It is far from a rare occasion that the Michigan High School Athletic Association receives correspondence from a constituent – and most frequently from students – to provide an MHSAA-sponsored and conducted tournament for a sport they love, but which is not yet among the 14 sports for girls and 14 for boys which the MHSAA currently serves and supports with a statewide tournament.
The most recent additions to MHSAA tournament sports were boys and girls bowling and boys and girls lacrosse tournaments during the 2004-05 school year. In each case the MHSAA joined a small list of states with tournaments in those sports and quickly became one of the leading states in terms of the number of sponsoring schools and participating students, even as the sports spread to an increasing number of states across the U.S.
In neither case has the assimilation of the sport been problem-free. Lacrosse has struggled with travel limitations, and bowling with rules related to amateur status. Lacrosse has experienced issues related to game officials, and bowling has had to overcome venue challenges.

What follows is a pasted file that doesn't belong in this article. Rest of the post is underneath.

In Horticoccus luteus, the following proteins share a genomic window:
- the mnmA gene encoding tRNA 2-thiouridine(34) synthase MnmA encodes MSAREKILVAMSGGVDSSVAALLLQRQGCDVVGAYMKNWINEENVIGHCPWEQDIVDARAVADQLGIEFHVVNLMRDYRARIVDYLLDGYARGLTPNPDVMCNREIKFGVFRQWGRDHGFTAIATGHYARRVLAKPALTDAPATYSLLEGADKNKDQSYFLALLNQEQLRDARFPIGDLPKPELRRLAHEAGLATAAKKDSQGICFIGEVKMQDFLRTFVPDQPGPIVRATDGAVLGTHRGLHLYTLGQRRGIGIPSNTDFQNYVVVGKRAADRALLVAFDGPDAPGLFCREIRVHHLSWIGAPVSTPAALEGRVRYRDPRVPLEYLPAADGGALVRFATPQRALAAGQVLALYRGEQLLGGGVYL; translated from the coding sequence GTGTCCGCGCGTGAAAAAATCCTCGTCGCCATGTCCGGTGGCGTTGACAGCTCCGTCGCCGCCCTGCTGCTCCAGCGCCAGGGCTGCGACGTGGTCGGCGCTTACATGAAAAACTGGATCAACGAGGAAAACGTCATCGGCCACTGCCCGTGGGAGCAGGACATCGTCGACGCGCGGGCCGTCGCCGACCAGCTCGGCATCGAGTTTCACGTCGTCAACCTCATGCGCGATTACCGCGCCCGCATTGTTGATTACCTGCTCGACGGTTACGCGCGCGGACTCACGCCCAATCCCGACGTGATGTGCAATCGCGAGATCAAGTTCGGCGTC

At the end of each school year the MHSAA asks its member high schools to report what sports they officially sponsored on a competitive interscholastic basis and how many students participated. This is one of the indicators of what might be added next to the lineup of MHSAA tournament sports. The most popular non-MHSAA tournament sports on last year’s survey (2015-16) were as follows:
For girls . . .
For boys . . .
MHSAA policy advises the Representative Council to consider serving and supporting sports that are sponsored by 64 or more member high schools. It’s always a two-way street. Do those involved in the sport desire an MHSAA tournament and all the services and restraints that entails, and does the Representative Council believe the MHSAA can provide unique and necessary guidance and assistance? That mutual agreement occurred with bowling and lacrosse; it did not occur with equestrian; and there have been no conversations as yet regarding weightlifting.
We know that MHSAA tournament sponsorship gives a sport a bump – it leads to more schools sponsoring the sport. We know that students benefit – and with that, so does society – when schools provide a broad array of sports with which to engage students. But we also know there are limits – time, money, facilities, personnel – which are local realities that moderate our idealism.